During the eruption he came regularly to this spot to see if the banana plantation he has run for the past decade had been affected.

It was spared the lava, but Diaz estimated it will take three years to restart production because of the ash damage.

“I am throwing in the towel, I will dedicate myself to something else,” he said.

“I was already tired of the way agriculture and bananas are treated, the low prices, the cost of water, all that. This is the straw that breaks the camel’s back,” he added.

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Spain declares Canaries volcano eruption officially over

The eruption of a volcano on the Spanish island of La Palma that destroyed hundreds of homes and large swathes of farmland has ended, officials said Saturday over three months after it began.

The Cumbre Vieja volcano is seen from Los Llanos de Aridane on the Canary island of La Palma
No injuries or deaths have been directly linked to the volcano's eruptions, which began in mid-September. DESIREE MARTIN / AFP

The announcement follows 10 days of low-level activity from the Cumbre Vieja volcano on the tiny isle, part of the Canary Islands which lie off Africa’s northwest coast.

No injuries or deaths have been directly linked to the eruption, which began on September 19th, spewing rivers of molten rock and sending ash plume containing toxic gases into the air.

But it destroyed 1,345 homes, mainly on the western side of La Palma, as well as schools, churches, health centres and farm irrigation infrastructure.

Dramatic footage from the first days of the eruption have been repeatedly aired on Spanish TV, showing a cloud of dense smoke engulfing the bell tower of a church before it collapsed.

The slow-moving lava has covered 1,250 hectares (about 3,100 acres) of land as it made its way to the Atlantic, much of it banana plantations, La Palma’s main livelihood along with tourism.

The eruption — which was accompanied by frequent earthquakes — is the first in La Palma since 1971 and the longest on record on the island of around 83,000 people.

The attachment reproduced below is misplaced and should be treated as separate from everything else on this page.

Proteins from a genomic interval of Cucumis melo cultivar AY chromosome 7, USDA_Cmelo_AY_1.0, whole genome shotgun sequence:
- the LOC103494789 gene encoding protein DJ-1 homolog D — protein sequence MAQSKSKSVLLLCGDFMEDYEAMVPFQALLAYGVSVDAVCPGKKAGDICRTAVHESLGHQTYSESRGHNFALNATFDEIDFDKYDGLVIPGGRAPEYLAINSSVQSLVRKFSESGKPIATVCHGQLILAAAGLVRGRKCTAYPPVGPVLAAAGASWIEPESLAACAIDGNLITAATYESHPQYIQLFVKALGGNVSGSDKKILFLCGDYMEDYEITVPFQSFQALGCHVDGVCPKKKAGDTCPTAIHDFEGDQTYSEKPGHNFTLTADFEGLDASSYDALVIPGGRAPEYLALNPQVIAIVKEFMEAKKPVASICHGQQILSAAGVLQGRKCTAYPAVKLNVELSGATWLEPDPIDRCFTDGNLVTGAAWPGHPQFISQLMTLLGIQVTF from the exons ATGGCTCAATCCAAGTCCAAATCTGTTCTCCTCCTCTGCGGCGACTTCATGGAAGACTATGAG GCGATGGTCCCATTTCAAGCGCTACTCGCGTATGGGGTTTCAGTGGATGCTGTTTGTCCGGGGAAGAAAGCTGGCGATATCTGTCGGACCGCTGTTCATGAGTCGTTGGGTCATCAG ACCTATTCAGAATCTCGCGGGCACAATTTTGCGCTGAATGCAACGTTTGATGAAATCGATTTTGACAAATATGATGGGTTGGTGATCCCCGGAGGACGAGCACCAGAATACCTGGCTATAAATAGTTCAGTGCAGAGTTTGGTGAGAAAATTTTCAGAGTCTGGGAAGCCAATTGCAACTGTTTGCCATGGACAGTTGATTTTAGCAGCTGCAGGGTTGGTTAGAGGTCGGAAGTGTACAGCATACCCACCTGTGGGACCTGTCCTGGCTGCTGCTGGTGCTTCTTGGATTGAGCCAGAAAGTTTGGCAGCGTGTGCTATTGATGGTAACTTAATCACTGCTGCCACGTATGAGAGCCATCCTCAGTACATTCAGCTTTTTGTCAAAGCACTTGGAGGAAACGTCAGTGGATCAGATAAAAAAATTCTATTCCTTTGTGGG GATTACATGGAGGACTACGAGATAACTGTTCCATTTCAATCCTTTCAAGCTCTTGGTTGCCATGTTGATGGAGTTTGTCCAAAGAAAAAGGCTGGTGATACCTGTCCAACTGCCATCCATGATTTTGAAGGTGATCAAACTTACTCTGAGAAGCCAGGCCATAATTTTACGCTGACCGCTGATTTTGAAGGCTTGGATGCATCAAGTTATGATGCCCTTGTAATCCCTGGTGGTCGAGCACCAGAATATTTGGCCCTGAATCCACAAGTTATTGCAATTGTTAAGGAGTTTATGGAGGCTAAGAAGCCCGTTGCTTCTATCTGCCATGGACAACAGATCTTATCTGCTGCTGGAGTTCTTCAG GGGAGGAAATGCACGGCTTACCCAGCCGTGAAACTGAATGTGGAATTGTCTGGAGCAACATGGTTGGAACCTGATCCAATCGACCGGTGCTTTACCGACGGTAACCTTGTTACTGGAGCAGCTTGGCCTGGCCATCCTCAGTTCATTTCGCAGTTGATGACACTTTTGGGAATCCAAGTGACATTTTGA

About 7,000 people have been evacuated from their homes, with many given just minutes to pack their belongings.

The damage from the eruption could exceed 900 million euros ($1.0 billion), according to regional officials.

‘Repair, rebuild, relaunch’
Spanish Prime Minister Pedro Sanchez, who visited La Palma several times during the eruption, has pledged to help La Palma rebuild after the disaster.

“When the lava stops flowing, all public institutions will continue to work to repair, rebuild and relaunch La Palma to a better future,” he said during a visit to the island last month.

His government has so far promised 225 million euros in aid funding to recovery efforts, including buying temporary housing and providing financial assistance to people who lost their jobs.

Experts have warned it will take several years to clean up the land destroyed by the lava and remove huge amounts of ash from buildings and roads.

Soldiers from an emergency unit have been removing ash from rooftops throughout the eruption to prevent buildings from collapsing.

The volcano will continue to release toxic gases for a long spell, which could pose a threat to the population. The lava will also take a long time to cool to a safe level.

“The end of the eruption doesn’t meant to say there’s no longer any danger,” said Julio Perez, a director of the Canary emergency volcanic response.

“The risks and dangers persist,” he told a news conference.

Many locals have complained that state aid has been slow in coming, with some already mulling moving away from the island known as “La Island bonita” — “The Beautiful Island” — for its lush landscape.

“I may have to leave and look for something else on another island, because public institutions are not up to the challenge of this disaster,” Victor Manuel, a 50-year-old banana farmer, told AFP recently.

“And I have to save myself and my family,” he added.

The lava from the volcano created two new peninsulas when it cascaded into the ocean, one 44 hectares in size and the other about five hectares.

La Palma is roughly 35 kilometres (22 miles) long and 20 kilometres (12 miles) wide at its broadest point.